Equal Facebook standards applied to LGBTQI community
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There’s been a growing trend with social media giant Facebook in the past years to filter out content that it believes is harmful to both its brand, the community, and its users. We have no problem with this. It makes sound business and ethical sense and with the ongoing government demands for industry leaders like Facebook, Twitter and Instagram to step up their game and protect people, country and lives, we applaud any initiative to do just that.
What we have a problem with is the double standards we believe it applies to some of its policies and decisions. Nowhere is this more prevalent or evident to those of us than in the LGBTQI community.
While we're specifically talking about the book publishing world here, where authors, publishers and bloggers use Facebook as a social and promotional tool, this applies everywhere. We’re talking a world where men love men, men kiss men and men have sex with men, where the use of erotic and sexy pictures are used to promote or tease readers with relationship stories and love and romance tales of men falling in love. About covers meant to entice the readers with their sexy bare-chested men and their racy look. However, no respectable publisher will publish a cover that’s pornographic. And we all have respectable publishers. Even when it’s ourselves as a self-published author.
Even posting in secret or private groups isn’t sacred. Either someone reports a picture based on the fact they are simply trolling to make trouble, or Facebook bots find a picture and take it down. We were under the impression private and secret groups were ‘safe spaces’. This is not said with any element of naivety. We understand that pornographic pictures can’t be posted in groups as well, that pictures still need to meet community standards. We completely agree with this. Again, our concern is this appears to be one set of rules for one and another for the LGBTQ community. This group posts naked women with bare butts, nipples, and women together in sensual and erotic poses, yet when we do the same with men, we are targeted and banned.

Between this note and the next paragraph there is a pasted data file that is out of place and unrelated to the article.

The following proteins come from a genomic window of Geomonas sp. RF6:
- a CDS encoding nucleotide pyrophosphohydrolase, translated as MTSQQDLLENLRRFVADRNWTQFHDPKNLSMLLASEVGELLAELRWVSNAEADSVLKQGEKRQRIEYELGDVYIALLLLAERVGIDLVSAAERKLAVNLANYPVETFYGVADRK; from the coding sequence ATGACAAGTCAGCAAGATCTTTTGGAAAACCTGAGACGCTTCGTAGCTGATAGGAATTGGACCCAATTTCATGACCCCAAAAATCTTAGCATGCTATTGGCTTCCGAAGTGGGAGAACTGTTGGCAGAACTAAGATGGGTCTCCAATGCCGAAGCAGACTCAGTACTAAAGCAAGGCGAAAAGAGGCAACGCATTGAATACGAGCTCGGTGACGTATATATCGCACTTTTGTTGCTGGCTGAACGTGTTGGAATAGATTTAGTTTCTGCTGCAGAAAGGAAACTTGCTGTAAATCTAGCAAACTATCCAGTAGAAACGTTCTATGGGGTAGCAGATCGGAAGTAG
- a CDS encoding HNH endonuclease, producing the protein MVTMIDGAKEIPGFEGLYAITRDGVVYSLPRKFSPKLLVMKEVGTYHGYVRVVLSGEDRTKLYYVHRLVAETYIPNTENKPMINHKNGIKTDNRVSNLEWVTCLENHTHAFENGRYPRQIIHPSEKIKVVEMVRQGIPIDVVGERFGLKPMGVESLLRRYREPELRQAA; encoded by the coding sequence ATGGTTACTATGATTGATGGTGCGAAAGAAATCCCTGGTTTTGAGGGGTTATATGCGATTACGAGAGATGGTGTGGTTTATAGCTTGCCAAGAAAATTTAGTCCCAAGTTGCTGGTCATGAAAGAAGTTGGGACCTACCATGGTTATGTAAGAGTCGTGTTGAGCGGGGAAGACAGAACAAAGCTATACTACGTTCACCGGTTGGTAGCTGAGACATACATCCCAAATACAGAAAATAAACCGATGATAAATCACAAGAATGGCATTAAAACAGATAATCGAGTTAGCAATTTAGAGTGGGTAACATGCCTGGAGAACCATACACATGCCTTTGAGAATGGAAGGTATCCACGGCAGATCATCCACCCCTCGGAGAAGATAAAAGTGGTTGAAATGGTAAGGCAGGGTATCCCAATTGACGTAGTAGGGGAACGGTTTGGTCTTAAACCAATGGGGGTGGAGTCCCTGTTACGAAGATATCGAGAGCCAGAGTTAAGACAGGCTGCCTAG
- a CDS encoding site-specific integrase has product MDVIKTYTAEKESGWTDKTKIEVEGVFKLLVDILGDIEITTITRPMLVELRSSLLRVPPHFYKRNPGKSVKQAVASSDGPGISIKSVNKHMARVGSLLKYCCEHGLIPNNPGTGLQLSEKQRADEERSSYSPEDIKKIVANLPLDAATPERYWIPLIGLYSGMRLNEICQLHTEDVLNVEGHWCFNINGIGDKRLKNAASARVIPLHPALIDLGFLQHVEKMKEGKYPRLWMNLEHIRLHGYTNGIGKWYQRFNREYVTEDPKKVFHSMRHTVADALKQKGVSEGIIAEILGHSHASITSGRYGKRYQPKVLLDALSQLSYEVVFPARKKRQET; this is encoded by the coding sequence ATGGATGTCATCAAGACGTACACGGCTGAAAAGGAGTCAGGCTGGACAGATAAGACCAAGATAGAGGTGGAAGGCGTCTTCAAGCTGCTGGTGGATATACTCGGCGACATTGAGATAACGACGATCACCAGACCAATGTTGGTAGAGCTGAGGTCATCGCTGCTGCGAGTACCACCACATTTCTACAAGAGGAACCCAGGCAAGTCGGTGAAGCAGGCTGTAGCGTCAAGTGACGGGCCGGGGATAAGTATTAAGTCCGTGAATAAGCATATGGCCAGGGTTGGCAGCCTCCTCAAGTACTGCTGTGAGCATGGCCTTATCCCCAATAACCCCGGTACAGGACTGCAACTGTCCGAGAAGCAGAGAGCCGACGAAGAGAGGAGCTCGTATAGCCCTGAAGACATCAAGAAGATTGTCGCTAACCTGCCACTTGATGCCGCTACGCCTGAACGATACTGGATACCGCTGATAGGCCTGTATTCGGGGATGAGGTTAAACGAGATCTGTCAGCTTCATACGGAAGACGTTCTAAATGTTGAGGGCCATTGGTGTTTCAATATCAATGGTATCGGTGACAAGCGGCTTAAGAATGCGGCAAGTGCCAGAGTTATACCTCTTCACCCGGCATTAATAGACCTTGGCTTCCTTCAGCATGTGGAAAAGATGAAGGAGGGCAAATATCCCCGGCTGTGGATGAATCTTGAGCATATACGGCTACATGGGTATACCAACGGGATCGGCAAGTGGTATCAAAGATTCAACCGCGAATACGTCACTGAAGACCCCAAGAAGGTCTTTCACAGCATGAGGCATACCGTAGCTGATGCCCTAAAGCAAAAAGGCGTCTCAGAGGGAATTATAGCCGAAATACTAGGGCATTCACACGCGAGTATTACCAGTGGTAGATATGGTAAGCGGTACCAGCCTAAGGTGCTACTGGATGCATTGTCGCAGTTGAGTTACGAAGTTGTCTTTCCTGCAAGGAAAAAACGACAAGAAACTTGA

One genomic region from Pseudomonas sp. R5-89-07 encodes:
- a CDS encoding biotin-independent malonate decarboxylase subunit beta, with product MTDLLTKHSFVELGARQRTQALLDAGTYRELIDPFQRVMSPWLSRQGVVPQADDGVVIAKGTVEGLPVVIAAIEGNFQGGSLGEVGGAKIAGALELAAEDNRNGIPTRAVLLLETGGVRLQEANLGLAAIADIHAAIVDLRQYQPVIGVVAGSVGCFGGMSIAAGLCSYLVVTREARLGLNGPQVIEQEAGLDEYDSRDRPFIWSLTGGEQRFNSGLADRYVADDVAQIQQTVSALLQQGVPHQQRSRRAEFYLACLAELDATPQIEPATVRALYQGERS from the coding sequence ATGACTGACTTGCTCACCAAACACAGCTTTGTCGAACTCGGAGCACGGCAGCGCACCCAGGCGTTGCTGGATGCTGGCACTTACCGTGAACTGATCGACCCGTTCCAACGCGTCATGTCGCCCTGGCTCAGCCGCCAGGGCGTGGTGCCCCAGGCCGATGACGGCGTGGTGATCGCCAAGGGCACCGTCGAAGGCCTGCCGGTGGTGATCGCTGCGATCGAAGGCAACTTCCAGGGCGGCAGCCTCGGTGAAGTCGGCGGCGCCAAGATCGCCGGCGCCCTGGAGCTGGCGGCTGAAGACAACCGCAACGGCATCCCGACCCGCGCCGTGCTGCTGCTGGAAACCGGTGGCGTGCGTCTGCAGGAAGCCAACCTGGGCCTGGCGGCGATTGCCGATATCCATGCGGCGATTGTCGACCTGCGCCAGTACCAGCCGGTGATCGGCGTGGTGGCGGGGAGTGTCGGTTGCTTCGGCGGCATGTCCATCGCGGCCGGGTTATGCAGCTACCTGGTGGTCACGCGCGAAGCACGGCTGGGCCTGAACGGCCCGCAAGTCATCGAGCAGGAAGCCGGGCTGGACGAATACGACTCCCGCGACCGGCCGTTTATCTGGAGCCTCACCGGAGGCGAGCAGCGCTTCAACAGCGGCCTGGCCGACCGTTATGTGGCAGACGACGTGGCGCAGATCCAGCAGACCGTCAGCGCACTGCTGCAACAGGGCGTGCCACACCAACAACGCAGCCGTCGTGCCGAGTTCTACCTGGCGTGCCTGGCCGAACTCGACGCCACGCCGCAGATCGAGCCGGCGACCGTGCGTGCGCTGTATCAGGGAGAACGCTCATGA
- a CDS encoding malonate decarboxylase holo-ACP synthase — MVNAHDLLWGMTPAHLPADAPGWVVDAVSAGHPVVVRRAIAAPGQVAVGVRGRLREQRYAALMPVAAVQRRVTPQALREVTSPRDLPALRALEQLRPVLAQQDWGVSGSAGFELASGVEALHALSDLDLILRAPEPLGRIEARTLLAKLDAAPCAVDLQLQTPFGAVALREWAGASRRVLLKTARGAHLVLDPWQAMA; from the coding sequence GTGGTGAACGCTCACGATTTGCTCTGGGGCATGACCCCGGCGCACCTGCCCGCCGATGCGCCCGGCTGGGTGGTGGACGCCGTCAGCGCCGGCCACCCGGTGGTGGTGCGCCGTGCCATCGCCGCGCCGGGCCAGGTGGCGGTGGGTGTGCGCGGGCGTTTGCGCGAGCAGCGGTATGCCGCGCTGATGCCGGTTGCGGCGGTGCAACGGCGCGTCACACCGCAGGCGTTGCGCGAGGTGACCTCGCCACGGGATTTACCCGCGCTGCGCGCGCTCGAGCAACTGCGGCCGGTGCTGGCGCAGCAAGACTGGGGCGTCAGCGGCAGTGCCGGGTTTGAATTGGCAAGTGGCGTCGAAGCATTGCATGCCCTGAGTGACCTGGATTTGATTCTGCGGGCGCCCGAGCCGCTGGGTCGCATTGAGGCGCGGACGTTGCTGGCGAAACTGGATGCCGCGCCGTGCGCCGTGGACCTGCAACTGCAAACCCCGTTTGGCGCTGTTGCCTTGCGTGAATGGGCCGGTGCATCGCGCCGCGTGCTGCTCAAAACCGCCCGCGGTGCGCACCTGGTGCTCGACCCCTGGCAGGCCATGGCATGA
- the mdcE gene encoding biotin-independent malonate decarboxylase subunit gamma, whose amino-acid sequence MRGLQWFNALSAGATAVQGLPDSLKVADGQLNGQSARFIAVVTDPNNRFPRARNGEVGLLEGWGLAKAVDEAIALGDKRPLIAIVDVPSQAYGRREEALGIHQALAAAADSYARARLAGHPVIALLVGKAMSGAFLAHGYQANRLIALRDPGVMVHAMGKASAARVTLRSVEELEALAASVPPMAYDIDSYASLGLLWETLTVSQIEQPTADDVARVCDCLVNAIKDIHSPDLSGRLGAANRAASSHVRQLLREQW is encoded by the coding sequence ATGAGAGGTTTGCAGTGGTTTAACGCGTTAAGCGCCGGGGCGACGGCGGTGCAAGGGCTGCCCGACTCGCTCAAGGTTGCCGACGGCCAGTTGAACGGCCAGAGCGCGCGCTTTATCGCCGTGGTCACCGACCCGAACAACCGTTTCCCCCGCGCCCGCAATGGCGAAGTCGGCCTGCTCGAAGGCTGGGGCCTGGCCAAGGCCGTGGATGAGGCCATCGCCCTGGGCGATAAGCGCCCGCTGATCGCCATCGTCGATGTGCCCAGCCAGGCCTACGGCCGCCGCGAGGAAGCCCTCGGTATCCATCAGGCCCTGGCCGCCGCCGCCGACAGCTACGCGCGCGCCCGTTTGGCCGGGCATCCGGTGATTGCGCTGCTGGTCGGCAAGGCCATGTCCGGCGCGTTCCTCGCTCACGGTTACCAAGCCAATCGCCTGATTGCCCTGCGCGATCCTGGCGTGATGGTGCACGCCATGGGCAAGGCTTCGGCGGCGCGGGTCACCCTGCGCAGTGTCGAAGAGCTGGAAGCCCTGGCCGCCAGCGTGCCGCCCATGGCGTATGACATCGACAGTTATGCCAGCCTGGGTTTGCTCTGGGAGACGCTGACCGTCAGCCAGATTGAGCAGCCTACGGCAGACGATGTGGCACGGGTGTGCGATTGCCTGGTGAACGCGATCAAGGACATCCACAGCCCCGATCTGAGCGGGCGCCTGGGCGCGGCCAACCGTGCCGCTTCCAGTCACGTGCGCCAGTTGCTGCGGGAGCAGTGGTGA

Until the rules are the same for everyone you’ll forgive us that we cannot take the Facebook Community Standards seriously, and until we are all judged on the same content, ditto. Double standards abound.
You can read the full post that Susan Mac Nicol, author of gay romantic fiction, wrote here on her website.
THIS is what this petition is about. We want people to sign up who support the LGBTQI publishing and author community, or simply believe that there is an element within the Facebook standards that appears to target LGBTQI posts. We’d like Facebook to take a good, hard look at its policies and tell us they are fair and that they are listening to our concerns. We’d like some reassurance that we AREN’T being targeted and some solid proof to back it up. We’d like some common sense applied to the algorithms and reviewers who are unbiased and fair.
We aren’t asking for any separate rules to be applied or any concessions. We’re asking to be treated the same as anyone else, with clearer guidelines and less perceived discrimination.
Thank you for listening. Please support the petition if you feel the same way. Share, tweet, blog, get the word out. The only way we’ll ever be heard is together. One lone voice creates a sound; many create a choir.
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